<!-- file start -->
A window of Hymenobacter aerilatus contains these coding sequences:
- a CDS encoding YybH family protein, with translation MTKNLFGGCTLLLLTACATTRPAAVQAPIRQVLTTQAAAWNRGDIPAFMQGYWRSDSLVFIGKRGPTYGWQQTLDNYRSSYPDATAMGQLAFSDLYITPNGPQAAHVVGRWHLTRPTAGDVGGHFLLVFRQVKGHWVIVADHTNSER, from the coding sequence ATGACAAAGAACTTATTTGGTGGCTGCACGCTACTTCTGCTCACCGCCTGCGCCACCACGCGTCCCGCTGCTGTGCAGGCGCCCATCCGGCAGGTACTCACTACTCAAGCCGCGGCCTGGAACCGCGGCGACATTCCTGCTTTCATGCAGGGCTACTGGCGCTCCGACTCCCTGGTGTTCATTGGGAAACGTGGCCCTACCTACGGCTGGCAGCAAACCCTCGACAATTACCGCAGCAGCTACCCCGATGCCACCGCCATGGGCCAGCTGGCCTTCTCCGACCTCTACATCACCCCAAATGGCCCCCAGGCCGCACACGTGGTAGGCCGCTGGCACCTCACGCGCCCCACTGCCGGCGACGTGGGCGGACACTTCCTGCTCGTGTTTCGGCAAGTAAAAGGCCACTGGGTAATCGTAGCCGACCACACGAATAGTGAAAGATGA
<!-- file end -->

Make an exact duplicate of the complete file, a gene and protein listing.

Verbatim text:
A window of Hymenobacter aerilatus contains these coding sequences:
- a CDS encoding YybH family protein, with translation MTKNLFGGCTLLLLTACATTRPAAVQAPIRQVLTTQAAAWNRGDIPAFMQGYWRSDSLVFIGKRGPTYGWQQTLDNYRSSYPDATAMGQLAFSDLYITPNGPQAAHVVGRWHLTRPTAGDVGGHFLLVFRQVKGHWVIVADHTNSER, from the coding sequence ATGACAAAGAACTTATTTGGTGGCTGCACGCTACTTCTGCTCACCGCCTGCGCCACCACGCGTCCCGCTGCTGTGCAGGCGCCCATCCGGCAGGTACTCACTACTCAAGCCGCGGCCTGGAACCGCGGCGACATTCCTGCTTTCATGCAGGGCTACTGGCGCTCCGACTCCCTGGTGTTCATTGGGAAACGTGGCCCTACCTACGGCTGGCAGCAAACCCTCGACAATTACCGCAGCAGCTACCCCGATGCCACCGCCATGGGCCAGCTGGCCTTCTCCGACCTCTACATCACCCCAAATGGCCCCCAGGCCGCACACGTGGTAGGCCGCTGGCACCTCACGCGCCCCACTGCCGGCGACGTGGGCGGACACTTCCTGCTCGTGTTTCGGCAAGTAAAAGGCCACTGGGTAATCGTAGCCGACCACACGAATAGTGAAAGATGA